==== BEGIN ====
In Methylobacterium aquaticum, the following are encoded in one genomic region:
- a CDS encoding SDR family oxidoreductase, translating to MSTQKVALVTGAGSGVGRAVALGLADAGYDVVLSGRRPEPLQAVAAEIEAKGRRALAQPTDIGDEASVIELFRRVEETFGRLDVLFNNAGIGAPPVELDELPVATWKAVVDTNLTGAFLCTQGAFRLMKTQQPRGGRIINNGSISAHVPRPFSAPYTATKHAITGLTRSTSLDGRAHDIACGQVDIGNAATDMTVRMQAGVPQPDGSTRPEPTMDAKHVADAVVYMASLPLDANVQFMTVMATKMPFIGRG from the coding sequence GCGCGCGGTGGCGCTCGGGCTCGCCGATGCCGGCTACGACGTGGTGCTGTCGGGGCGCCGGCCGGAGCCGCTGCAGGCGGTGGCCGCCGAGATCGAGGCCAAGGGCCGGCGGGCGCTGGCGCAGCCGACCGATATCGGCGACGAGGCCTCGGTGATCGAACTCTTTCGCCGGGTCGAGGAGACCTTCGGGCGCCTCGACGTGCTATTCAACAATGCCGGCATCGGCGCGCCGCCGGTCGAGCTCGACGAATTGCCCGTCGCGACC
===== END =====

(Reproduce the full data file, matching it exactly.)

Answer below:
In Methylobacterium aquaticum, the following are encoded in one genomic region:
- a CDS encoding SDR family oxidoreductase, translating to MSTQKVALVTGAGSGVGRAVALGLADAGYDVVLSGRRPEPLQAVAAEIEAKGRRALAQPTDIGDEASVIELFRRVEETFGRLDVLFNNAGIGAPPVELDELPVATWKAVVDTNLTGAFLCTQGAFRLMKTQQPRGGRIINNGSISAHVPRPFSAPYTATKHAITGLTRSTSLDGRAHDIACGQVDIGNAATDMTVRMQAGVPQPDGSTRPEPTMDAKHVADAVVYMASLPLDANVQFMTVMATKMPFIGRG from the coding sequence GCGCGCGGTGGCGCTCGGGCTCGCCGATGCCGGCTACGACGTGGTGCTGTCGGGGCGCCGGCCGGAGCCGCTGCAGGCGGTGGCCGCCGAGATCGAGGCCAAGGGCCGGCGGGCGCTGGCGCAGCCGACCGATATCGGCGACGAGGCCTCGGTGATCGAACTCTTTCGCCGGGTCGAGGAGACCTTCGGGCGCCTCGACGTGCTATTCAACAATGCCGGCATCGGCGCGCCGCCGGTCGAGCTCGACGAATTGCCCGTCGCGACC